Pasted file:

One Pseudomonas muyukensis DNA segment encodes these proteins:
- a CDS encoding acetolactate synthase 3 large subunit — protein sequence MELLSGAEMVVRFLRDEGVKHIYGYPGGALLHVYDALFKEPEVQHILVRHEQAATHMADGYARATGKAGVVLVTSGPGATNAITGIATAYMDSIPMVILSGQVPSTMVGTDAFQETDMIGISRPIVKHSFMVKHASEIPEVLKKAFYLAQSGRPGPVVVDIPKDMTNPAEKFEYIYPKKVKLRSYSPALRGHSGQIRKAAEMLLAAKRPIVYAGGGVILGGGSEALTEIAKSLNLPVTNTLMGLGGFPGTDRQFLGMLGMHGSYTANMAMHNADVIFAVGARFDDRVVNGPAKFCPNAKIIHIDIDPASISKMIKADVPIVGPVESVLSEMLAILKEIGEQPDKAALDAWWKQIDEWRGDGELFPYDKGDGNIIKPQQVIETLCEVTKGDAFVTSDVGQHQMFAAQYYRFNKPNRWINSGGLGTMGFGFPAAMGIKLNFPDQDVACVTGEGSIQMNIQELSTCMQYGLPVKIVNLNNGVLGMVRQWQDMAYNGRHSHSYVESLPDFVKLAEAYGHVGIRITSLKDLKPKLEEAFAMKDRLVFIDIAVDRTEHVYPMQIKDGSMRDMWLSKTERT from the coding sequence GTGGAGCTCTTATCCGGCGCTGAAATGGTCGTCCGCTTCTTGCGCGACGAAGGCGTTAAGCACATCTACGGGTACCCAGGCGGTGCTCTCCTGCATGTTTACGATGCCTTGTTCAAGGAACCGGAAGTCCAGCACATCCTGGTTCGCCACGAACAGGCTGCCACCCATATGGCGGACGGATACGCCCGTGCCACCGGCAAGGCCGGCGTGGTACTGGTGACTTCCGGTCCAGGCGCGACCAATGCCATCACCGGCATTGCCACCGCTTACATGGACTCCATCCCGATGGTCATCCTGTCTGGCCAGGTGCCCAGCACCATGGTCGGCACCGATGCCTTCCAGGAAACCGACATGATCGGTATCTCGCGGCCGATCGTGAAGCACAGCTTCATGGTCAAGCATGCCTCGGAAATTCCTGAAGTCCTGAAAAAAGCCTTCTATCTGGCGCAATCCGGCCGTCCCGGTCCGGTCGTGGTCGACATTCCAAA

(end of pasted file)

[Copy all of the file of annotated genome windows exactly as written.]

One Pseudomonas muyukensis DNA segment encodes these proteins:
- a CDS encoding acetolactate synthase 3 large subunit — protein sequence MELLSGAEMVVRFLRDEGVKHIYGYPGGALLHVYDALFKEPEVQHILVRHEQAATHMADGYARATGKAGVVLVTSGPGATNAITGIATAYMDSIPMVILSGQVPSTMVGTDAFQETDMIGISRPIVKHSFMVKHASEIPEVLKKAFYLAQSGRPGPVVVDIPKDMTNPAEKFEYIYPKKVKLRSYSPALRGHSGQIRKAAEMLLAAKRPIVYAGGGVILGGGSEALTEIAKSLNLPVTNTLMGLGGFPGTDRQFLGMLGMHGSYTANMAMHNADVIFAVGARFDDRVVNGPAKFCPNAKIIHIDIDPASISKMIKADVPIVGPVESVLSEMLAILKEIGEQPDKAALDAWWKQIDEWRGDGELFPYDKGDGNIIKPQQVIETLCEVTKGDAFVTSDVGQHQMFAAQYYRFNKPNRWINSGGLGTMGFGFPAAMGIKLNFPDQDVACVTGEGSIQMNIQELSTCMQYGLPVKIVNLNNGVLGMVRQWQDMAYNGRHSHSYVESLPDFVKLAEAYGHVGIRITSLKDLKPKLEEAFAMKDRLVFIDIAVDRTEHVYPMQIKDGSMRDMWLSKTERT from the coding sequence GTGGAGCTCTTATCCGGCGCTGAAATGGTCGTCCGCTTCTTGCGCGACGAAGGCGTTAAGCACATCTACGGGTACCCAGGCGGTGCTCTCCTGCATGTTTACGATGCCTTGTTCAAGGAACCGGAAGTCCAGCACATCCTGGTTCGCCACGAACAGGCTGCCACCCATATGGCGGACGGATACGCCCGTGCCACCGGCAAGGCCGGCGTGGTACTGGTGACTTCCGGTCCAGGCGCGACCAATGCCATCACCGGCATTGCCACCGCTTACATGGACTCCATCCCGATGGTCATCCTGTCTGGCCAGGTGCCCAGCACCATGGTCGGCACCGATGCCTTCCAGGAAACCGACATGATCGGTATCTCGCGGCCGATCGTGAAGCACAGCTTCATGGTCAAGCATGCCTCGGAAATTCCTGAAGTCCTGAAAAAAGCCTTCTATCTGGCGCAATCCGGCCGTCCCGGTCCGGTCGTGGTCGACATTCCAAA